Published On: Fri, Mar 17th, 2017

Chief Lambert pushes for stronger elder justice and trafficking laws

 

Department of Justice funding request would support much needed Tribal Code development

Principal Chief Patrick Lambert drafted a letter of support recently directed at the United States Department of Justice’s (USDOJ) Division on Tribal Justice that would create an avenue for the Cherokee Court and Tribal Legal teams to develop new code that would address areas that are currently vague or inadequate within the Cherokee Code.  Areas needing stronger laws include elder justice and human trafficking, and are at the front of Chief Lambert’s plan to protect Tribal members of all ages.

“We cannot continue to allow our people to be taken advantage of because of vague or missing Tribal code,” said Chief Lambert.  “With the funding from this request from the Department of Justice, we can finally have some concrete laws written that will create the foundation for our people to feel safe and for justice to be served.”

For years, the Cherokee people have asked for more to be done in these areas, and with Chief Lambert showing support to the cause, there may finally be some resolve in these issues.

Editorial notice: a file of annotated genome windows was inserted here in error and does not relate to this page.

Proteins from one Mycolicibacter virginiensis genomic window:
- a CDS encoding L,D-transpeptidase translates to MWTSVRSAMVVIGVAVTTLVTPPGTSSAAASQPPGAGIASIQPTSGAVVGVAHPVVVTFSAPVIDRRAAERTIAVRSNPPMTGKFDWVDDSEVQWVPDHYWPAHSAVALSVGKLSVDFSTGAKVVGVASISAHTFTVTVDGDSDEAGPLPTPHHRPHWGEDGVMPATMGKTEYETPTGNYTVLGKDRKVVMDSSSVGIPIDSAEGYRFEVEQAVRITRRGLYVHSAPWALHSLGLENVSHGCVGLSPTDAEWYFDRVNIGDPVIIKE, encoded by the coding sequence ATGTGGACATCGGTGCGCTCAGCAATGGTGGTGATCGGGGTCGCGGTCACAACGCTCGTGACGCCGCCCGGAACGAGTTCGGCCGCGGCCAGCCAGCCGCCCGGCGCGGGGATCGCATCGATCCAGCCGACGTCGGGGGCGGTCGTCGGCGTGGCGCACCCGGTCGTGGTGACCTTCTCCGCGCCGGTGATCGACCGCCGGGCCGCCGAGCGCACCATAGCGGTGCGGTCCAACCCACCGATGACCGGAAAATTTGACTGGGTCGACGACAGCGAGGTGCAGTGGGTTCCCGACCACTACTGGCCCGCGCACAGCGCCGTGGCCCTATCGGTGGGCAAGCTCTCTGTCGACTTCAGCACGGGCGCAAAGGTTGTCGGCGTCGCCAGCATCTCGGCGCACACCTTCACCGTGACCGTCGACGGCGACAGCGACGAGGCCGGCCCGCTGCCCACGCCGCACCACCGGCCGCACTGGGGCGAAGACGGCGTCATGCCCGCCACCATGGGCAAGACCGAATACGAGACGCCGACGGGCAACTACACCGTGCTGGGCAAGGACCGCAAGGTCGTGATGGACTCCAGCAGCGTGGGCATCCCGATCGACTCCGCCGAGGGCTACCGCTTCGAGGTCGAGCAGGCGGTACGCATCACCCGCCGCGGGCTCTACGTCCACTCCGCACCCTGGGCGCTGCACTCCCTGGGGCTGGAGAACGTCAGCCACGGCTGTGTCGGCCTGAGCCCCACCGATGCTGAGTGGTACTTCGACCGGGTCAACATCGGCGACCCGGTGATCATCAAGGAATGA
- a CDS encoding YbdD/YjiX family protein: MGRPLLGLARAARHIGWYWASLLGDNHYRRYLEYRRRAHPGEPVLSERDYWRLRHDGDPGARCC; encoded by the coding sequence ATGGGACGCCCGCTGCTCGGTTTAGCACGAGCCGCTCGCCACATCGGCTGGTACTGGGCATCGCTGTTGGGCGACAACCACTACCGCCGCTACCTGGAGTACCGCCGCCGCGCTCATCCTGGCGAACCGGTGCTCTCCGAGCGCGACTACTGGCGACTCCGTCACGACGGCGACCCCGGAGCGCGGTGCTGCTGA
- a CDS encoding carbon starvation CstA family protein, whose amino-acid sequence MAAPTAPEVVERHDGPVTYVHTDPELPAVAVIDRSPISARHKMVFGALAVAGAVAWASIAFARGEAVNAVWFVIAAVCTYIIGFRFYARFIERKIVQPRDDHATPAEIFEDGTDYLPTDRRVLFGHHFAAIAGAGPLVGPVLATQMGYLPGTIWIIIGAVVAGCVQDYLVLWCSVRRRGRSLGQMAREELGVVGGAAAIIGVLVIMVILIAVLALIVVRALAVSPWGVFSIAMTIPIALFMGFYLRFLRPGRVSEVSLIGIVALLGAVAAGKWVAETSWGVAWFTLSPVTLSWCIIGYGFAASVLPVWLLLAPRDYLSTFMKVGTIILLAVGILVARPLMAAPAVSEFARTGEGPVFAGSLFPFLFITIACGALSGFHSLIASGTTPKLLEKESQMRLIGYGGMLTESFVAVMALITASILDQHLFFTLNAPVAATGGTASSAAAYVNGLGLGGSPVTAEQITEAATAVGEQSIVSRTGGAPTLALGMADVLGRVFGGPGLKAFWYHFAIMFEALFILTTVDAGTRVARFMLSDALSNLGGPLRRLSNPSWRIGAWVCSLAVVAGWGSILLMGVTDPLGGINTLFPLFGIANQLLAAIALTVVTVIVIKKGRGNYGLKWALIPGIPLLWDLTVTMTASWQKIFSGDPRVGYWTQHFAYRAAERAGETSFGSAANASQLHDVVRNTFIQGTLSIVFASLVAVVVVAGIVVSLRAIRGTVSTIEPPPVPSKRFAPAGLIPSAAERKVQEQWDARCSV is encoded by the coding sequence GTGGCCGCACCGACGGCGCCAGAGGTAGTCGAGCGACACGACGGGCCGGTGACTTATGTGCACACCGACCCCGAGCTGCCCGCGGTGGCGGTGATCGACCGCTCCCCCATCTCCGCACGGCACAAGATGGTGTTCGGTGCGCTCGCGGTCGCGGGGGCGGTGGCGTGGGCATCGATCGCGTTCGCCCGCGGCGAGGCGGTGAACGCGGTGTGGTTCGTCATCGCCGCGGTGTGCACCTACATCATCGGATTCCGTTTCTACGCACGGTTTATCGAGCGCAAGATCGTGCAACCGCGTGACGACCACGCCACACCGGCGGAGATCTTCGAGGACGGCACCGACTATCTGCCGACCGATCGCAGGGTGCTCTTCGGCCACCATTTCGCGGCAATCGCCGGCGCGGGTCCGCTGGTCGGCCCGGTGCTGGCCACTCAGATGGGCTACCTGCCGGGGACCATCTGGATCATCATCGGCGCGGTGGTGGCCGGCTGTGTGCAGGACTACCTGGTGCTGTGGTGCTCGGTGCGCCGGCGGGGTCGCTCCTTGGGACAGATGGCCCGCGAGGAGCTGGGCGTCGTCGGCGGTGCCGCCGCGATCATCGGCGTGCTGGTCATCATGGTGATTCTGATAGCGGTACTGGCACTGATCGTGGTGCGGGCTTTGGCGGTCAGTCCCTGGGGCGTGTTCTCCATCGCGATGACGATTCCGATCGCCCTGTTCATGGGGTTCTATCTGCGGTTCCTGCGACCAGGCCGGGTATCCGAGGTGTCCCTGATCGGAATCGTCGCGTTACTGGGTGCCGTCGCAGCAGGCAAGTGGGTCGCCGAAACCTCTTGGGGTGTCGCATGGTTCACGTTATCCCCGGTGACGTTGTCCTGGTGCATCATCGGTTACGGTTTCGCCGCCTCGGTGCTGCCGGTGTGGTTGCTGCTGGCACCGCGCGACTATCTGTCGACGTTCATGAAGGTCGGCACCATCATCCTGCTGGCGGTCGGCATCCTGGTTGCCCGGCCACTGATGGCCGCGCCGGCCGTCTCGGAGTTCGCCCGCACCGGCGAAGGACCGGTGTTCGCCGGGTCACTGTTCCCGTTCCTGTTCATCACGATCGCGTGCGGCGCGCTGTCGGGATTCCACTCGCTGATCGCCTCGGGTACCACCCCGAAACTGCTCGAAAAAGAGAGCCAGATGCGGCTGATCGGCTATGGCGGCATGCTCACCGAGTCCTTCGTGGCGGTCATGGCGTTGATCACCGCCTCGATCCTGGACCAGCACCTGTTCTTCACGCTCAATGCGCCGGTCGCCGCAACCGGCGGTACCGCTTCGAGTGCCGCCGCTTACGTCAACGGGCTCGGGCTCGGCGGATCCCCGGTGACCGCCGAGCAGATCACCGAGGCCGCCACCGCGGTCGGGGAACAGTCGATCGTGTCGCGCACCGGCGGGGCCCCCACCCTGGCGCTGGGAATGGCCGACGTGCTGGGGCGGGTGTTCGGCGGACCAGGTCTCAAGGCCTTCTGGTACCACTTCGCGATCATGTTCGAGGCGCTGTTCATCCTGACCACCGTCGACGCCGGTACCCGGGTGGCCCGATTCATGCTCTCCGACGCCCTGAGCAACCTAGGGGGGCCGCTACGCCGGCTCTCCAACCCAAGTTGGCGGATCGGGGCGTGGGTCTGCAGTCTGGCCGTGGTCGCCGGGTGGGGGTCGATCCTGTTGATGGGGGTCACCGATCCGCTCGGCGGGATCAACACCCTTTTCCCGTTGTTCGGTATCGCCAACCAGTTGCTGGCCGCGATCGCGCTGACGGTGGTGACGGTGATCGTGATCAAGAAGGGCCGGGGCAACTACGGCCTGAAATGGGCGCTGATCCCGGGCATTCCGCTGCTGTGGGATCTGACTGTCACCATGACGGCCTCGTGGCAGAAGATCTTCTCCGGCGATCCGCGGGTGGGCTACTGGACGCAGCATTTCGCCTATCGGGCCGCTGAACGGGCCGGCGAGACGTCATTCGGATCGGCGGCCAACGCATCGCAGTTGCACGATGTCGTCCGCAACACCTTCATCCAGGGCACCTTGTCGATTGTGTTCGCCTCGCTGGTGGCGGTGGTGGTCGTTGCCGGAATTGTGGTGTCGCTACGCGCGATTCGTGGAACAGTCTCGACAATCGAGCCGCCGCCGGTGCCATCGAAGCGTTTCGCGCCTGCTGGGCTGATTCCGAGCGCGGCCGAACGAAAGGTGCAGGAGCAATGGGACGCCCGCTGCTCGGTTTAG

The request for funding will allow for assistance from outside legal counsel to draft the new laws and present materials to the public once implemented.  Additional areas of law being addressed deal with land matters and creditor issues on the Qualla Boundary.  These are commonly disputed issues in the Cherokee Court, and resolve is often not met due to the inadequate laws currently written.

“I will continue to seek out funding, support, and direction for Cherokee families to have the protections they deserve.  We need stronger laws, and I will continue to work collaboratively with the Cherokee Court and Tribal Council to bring that to the public,” Chief Lambert added.

Chief Lambert recently supported another DOJ request for funding called the Cherokee Court Peacemaking Program, which will help peacefully resolve child custody disputes through family and culture-centered mediation. That funding was approved and the program is currently under development.

– EBCI Communications